A review from the Web site of Beanbenders
September 6, 1995
Bob Ostertag solo and with Members of Mr. Bungle
Ostertag began the concert with a relatively short (perhaps 30 minute) solo set, in which he utilized material from ''queer riots'' in San Francisco. He manipulated samples with two midi-batons, giving the performance more drama than the typical electronics set (which remind me of nothing so much as a day in the office, which is perhaps why so little of this music has appeared at Beanbender's to date). Standing facing the audience, arms raised, expression relatively blank but with wide eyes, I felt as though we were the orchestra. Given the nature of the material - the ebb and flow of a riot - the piece had quite an emotional impact in this presentation. At first many of the sounds were distant and filtered, and it was difficult to be certain that they were even human in origin. Gradually the texture heated up to something close to an inferno, and still a sense of other-worldliness prevailed. Ostertag's interactive manipulations were subtle. He occasionally looped a segment, raised and lowered the pitch, or drew a sound out in length. The music was interesting enough, its progression organic and dramtic, that I didn't find myself wondering much about how it was constructed.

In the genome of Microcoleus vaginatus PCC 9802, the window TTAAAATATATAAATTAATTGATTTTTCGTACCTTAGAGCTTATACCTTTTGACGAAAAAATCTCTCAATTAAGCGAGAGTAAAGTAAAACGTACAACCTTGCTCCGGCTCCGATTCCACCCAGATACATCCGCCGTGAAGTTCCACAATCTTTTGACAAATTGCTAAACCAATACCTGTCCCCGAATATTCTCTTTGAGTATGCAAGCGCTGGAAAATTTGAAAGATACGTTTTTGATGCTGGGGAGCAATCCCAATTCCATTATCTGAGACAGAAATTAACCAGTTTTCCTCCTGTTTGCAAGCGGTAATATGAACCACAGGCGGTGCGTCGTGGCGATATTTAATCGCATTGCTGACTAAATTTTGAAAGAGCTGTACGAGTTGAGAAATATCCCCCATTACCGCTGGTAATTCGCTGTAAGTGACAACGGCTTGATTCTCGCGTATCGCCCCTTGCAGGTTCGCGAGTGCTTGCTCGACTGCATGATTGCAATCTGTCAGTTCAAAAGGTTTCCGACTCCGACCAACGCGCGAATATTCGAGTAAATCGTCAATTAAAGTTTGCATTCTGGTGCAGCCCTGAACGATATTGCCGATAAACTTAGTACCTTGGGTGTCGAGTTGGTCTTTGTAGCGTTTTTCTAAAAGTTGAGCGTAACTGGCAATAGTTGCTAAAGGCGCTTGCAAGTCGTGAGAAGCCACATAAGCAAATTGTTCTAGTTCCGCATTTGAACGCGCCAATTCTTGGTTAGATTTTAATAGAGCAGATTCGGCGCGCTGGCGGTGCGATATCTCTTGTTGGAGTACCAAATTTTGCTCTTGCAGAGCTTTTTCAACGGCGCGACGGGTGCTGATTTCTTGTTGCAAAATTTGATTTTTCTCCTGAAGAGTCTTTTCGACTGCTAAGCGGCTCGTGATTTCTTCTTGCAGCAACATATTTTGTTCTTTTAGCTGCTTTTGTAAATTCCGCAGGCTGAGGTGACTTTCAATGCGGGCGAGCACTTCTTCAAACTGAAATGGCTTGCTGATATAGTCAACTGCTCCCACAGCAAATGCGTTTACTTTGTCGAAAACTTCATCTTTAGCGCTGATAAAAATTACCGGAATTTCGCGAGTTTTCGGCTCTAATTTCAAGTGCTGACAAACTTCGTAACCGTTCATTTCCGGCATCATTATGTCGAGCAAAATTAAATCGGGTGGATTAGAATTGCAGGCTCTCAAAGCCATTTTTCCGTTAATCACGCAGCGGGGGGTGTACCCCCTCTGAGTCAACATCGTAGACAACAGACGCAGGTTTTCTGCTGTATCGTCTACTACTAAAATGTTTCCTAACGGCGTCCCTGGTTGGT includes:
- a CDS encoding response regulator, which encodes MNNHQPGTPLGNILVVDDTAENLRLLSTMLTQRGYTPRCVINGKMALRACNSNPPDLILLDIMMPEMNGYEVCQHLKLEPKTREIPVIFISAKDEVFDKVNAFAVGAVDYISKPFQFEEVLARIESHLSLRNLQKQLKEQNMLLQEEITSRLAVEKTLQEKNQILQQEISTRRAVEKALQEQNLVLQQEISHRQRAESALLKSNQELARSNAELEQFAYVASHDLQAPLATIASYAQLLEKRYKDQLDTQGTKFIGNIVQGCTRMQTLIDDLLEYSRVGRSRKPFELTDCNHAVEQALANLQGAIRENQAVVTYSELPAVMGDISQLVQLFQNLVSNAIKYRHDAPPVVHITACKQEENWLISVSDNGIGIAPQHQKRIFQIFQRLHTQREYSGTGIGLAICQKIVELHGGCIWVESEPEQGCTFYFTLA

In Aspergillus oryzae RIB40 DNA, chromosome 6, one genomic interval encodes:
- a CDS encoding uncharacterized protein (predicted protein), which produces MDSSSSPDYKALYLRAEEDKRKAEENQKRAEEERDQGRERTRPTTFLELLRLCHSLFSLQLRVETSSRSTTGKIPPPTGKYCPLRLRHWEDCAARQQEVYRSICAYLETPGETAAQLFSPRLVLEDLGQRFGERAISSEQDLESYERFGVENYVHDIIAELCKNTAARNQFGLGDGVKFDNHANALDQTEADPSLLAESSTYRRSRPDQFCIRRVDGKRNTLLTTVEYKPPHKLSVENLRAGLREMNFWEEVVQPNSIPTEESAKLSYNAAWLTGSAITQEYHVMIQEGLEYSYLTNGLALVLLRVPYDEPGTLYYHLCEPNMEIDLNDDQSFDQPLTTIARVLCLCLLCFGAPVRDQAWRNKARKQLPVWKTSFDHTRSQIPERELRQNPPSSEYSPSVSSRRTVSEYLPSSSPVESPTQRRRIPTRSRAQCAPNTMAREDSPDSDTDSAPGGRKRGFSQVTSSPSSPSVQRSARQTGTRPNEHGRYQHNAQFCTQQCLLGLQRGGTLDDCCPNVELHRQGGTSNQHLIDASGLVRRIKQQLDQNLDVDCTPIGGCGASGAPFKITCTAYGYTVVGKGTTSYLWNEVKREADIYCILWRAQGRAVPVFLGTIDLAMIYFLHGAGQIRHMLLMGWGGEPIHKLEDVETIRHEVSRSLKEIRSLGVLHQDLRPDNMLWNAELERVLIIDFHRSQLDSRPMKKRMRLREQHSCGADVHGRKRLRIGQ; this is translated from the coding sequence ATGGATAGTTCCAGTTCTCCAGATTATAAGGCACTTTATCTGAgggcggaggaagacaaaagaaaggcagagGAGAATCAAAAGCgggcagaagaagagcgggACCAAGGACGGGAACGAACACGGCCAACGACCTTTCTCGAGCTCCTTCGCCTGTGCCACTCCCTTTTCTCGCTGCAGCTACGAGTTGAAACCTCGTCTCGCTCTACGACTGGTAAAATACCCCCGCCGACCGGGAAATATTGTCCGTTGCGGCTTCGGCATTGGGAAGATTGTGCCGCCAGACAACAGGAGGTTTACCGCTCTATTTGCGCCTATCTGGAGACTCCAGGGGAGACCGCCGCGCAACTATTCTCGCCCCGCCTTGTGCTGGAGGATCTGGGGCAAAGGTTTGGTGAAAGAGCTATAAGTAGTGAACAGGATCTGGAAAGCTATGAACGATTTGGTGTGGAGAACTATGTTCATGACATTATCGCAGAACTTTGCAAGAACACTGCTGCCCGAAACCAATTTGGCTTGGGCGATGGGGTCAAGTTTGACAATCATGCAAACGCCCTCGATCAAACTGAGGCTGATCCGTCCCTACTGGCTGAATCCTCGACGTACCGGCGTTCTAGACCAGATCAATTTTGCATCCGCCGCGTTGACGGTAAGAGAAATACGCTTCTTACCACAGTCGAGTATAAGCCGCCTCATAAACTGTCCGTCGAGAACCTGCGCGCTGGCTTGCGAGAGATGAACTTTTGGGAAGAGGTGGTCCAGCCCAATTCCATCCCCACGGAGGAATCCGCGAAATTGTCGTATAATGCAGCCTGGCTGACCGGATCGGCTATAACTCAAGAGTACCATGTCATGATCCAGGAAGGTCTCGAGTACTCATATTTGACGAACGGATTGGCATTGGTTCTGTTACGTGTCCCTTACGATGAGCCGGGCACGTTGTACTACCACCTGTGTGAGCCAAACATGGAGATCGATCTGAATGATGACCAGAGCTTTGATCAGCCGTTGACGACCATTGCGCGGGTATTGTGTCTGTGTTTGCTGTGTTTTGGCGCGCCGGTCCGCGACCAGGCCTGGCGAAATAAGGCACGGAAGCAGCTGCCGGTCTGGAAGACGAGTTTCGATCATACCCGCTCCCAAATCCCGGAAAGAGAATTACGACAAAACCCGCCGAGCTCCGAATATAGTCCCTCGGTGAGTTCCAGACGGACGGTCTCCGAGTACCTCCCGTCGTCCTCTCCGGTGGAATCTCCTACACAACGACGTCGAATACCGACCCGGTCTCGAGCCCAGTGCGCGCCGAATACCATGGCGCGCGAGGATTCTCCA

After a break, Ostertag played a beautiful solo improvisation, utilizing samples of the great experimental vocalist Phil Minton. He moved leisurely through a collection of different textures, many of which were barely recognizable as vocal; some sounding like dripping water through a long pipe, others being more percussive.
Finally, Trey Spruance (guitar and weird old synth), Trevor Dunn (bass), and Danny Heifitz (drums) of Mr. Bungle joined Ostertag for a set. Beanbender's has been plagued by a landlord who occasionally books events upstairs, necessitating lower volume levels until 10 PM. Starting around 9:30, the quartet worked in lower levels for a while, and (consequently?) produced some very sensitive interactive music. Heifitz showed an ability to make a lot of music with a very few sparse gestures, working with the individual drums and cymbals with great subtlety, while still (sometimes) maintaining a beat. Each member of the quartet left plenty of space for the other three; no one needed to show off. When the set ended, many of the audience vociferously asked for an encore, but Ostertag was tired. A very successful evening!
Thanks to Star Leigh Wall